By tomorrow, we'll be officially 32 days (one month) away from the 2009 NFL Draft. Much has been debated since the close of the Seahawks latest 4-12 season which gave them the fourth overall pick. But are we any closer to finding out who Tim Ruskell and the front office are likely to select? Convincingly, no.
I took a sample of twenty mock drafts using Walterfootball.com's database. I found the following results:
75% thought Matt Stafford would go first overall to Detroit
65% thought Jason Smith would go second overall to St Louis
90% thought Aaron Curry would go third to Kansas City
A consensus opinion has formed about the first three picks. So what about the Seahawks and the fourth choice?
To read the full article click here.
45% said the Seahawks will take Eugene Monroe.
20% thought Michael Crabtree and 15% Jason Smith.
B.J. Raji, Matt Stafford, Everette Brown and Brian Orakpo all received 5%.
It appears opinion is a little less confident on the direction the Seahawks will go. It's no surprise, Tim Ruskell has worked hard in free agency to fill obvious needs leaving the Seahawks in position to take the best player available. Before the signing of T.J. Houshmandzadeh a similar sample could easily have shown 90-100% in favour of Michael Crabtree. A lot has changed.
The fact 60% think Seattle will take an offensive tackle shows the shift in opinion. Without a high profile addition to the offensive line during free agency, many still consider a lineman in the first round a possibility. So can we assume this is how the team will draft?
I wouldn't make that assumption. For starters, there's no guarantee Jason Smith and Eugene Monroe will even be there with the fourth pick. On the other hand, the Seahawks invested heavily in Sean Locklear with incentives to play left tackle. With Ray Willis re-signed in free agency, the team may feel they have sufficient depth in case Walter Jones fails to recover sufficiently from microfracture surgery. It could certainly be enough to make them think twice about adding a $60m insurance policy.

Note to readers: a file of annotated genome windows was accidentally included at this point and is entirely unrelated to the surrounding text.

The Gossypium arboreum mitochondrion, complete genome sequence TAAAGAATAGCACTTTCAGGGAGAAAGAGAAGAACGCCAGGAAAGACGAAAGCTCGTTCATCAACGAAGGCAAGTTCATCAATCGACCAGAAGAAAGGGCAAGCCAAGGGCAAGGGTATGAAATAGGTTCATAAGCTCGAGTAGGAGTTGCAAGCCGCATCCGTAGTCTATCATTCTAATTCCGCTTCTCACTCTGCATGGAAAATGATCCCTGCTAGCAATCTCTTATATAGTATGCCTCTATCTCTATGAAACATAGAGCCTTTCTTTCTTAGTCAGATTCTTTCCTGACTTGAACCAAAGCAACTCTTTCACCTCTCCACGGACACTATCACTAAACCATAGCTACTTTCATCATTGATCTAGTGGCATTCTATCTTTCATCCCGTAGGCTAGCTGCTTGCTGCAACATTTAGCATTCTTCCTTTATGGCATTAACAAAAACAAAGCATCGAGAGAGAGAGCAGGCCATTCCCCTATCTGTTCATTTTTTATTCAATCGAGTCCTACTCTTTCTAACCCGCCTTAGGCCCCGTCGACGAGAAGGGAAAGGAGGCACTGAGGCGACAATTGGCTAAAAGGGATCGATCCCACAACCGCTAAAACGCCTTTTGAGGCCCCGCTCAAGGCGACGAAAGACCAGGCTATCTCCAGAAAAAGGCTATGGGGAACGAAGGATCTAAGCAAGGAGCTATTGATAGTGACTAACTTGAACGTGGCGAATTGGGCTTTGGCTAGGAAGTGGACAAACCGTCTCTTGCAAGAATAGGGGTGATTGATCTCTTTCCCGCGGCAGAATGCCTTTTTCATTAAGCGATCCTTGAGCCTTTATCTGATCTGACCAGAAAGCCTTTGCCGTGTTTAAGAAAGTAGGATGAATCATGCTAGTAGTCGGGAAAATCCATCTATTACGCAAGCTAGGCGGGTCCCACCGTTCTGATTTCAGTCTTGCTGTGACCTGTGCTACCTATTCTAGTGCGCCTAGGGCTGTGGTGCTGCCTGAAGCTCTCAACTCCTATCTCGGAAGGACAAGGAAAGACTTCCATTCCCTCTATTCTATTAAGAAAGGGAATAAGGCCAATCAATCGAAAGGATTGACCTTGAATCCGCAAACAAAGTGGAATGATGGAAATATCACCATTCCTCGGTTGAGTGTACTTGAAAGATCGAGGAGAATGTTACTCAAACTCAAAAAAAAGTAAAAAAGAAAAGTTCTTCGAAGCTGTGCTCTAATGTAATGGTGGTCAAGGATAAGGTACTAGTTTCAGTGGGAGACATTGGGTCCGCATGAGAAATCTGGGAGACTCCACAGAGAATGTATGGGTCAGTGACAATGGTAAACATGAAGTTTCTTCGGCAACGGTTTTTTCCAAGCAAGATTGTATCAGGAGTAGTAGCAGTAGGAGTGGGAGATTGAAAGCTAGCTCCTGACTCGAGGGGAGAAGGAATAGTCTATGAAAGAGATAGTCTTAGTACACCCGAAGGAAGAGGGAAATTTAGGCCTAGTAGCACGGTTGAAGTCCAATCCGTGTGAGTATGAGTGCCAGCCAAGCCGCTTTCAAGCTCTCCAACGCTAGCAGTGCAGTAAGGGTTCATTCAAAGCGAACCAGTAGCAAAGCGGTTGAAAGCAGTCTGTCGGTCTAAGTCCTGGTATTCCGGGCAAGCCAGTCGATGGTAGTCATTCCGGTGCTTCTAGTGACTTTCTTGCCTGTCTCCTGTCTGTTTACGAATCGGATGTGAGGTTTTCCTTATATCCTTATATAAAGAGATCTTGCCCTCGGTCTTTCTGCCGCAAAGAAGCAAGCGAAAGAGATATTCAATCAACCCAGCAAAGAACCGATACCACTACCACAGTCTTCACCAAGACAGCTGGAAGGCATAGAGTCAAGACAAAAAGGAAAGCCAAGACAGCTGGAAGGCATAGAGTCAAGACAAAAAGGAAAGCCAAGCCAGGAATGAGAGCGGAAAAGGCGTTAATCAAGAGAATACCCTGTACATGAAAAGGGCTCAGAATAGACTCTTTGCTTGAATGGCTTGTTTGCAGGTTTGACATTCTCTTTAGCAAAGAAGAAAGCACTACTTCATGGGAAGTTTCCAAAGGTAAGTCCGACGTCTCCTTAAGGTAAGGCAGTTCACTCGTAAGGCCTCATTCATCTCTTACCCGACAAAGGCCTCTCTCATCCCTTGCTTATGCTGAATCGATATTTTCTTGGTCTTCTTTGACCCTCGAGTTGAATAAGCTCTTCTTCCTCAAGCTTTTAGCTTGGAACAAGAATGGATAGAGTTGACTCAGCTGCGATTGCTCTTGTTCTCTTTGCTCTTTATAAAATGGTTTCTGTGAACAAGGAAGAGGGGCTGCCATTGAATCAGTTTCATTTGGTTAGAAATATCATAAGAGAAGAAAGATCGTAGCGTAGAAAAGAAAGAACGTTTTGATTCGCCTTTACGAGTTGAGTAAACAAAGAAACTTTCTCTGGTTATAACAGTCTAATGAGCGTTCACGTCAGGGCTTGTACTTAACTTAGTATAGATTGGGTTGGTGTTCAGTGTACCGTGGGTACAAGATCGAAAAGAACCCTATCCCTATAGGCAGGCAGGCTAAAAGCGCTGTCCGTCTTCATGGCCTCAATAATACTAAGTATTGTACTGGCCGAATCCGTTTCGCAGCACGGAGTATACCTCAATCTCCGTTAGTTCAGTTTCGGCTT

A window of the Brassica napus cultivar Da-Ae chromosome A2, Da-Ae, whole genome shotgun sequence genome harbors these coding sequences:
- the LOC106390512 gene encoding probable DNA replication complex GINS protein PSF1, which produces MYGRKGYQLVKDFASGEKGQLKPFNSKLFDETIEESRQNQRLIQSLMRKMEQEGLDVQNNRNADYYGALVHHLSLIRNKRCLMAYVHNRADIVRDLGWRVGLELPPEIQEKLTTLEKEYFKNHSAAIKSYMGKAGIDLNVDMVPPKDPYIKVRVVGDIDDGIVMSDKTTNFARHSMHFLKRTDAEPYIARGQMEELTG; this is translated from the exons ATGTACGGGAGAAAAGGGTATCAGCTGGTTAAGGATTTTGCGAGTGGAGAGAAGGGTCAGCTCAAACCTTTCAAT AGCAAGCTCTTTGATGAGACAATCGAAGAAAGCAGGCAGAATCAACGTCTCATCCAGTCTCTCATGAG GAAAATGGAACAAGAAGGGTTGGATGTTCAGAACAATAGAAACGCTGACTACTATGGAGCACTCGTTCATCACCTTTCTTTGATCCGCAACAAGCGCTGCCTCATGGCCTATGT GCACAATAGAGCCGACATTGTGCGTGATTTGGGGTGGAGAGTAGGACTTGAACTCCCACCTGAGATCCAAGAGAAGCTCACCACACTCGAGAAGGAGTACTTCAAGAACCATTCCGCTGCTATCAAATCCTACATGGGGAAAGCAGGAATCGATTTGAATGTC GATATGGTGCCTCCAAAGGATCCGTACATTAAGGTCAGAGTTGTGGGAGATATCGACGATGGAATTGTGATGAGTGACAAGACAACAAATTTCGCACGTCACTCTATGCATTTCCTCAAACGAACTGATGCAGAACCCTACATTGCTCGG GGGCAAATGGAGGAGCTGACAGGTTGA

So what do the experts and high profile pundits think?
Rob Rang, NFL Draft Scout & CBS Sportsline
Aaron Curry: Trading OLB Julian Peterson creates a gaping hole at the strong-side position in Seattle's defense. The Seahawks could plug Curry in immediately and, considering they'd be getting the player many believe is the draft's top talent at the fourth pick, the team would be getting optimum value.
Chad Reuter, NFL Draft Scout & CBS Sportsline
Jason Smith: Walter Jones' age and injury situation, as well as the loss of versatile Pork Chop Womack, makes left tackle a priority need for the Seahawks.
Steve Wyche, NFL.com
Michael Crabtree: The Seahawks supposedly are looking for a "playmaker" who can stretch the field. They can get that with Crabtree here or trade down and take a deep-ball threat, like Hakeem Nicks, between picks 20 and 32. They possess the ideal trade position. They also could go with Virginia offensive tackle Eugene Monroe.
Pat Kirwan, NFL.com
Matt Stafford: Players under consideration include Brian Orakpo and Aaron Curry. Seattle has needs beyond a future quarterback and it is always hard to pass up those needs to look down the road, but the Seahawks may have Stafford fall in their lap. If they pass, there's no guarantee they see a quarterback like him again in the next few years when they select. Trading for Cory Redding resolves the defensive line issue, but opened up an issue at linebacker.
Charles Davis, NFL.com
Eugene Monroe: Seattle might go DL here (B.J. Raji), but keeping Matt Hasselbeck upright is a priority.
Peter King, SI.com
Brian Orakpo: I think there's no consensus on the first round in the draft, with the draft 33 days away. But the lobby guesswork after a long Sunday of pigeonholing NFL people and agents leaves this top five: Detroit, Georgia quarterback Stafford; St. Louis, Baylor tackle Jason Smith; Kansas City, Virginia tackle Eugene Monroe; Seattle, Texas defensive end Brian Orakpo; Cleveland, Wake Forest linebacker Aaron Curry.
Six different opinions, all with Seattle taking a different prospect. What can we conclude from this? Probably that as far as the Seahawks are concerned, we're none the wiser as to which direction they'll go in the first round. All of the views above offer perfectly plausible justifications. I'd hazard a guess that on the eve of April 25th we'll still be guessing who goes fourth overall.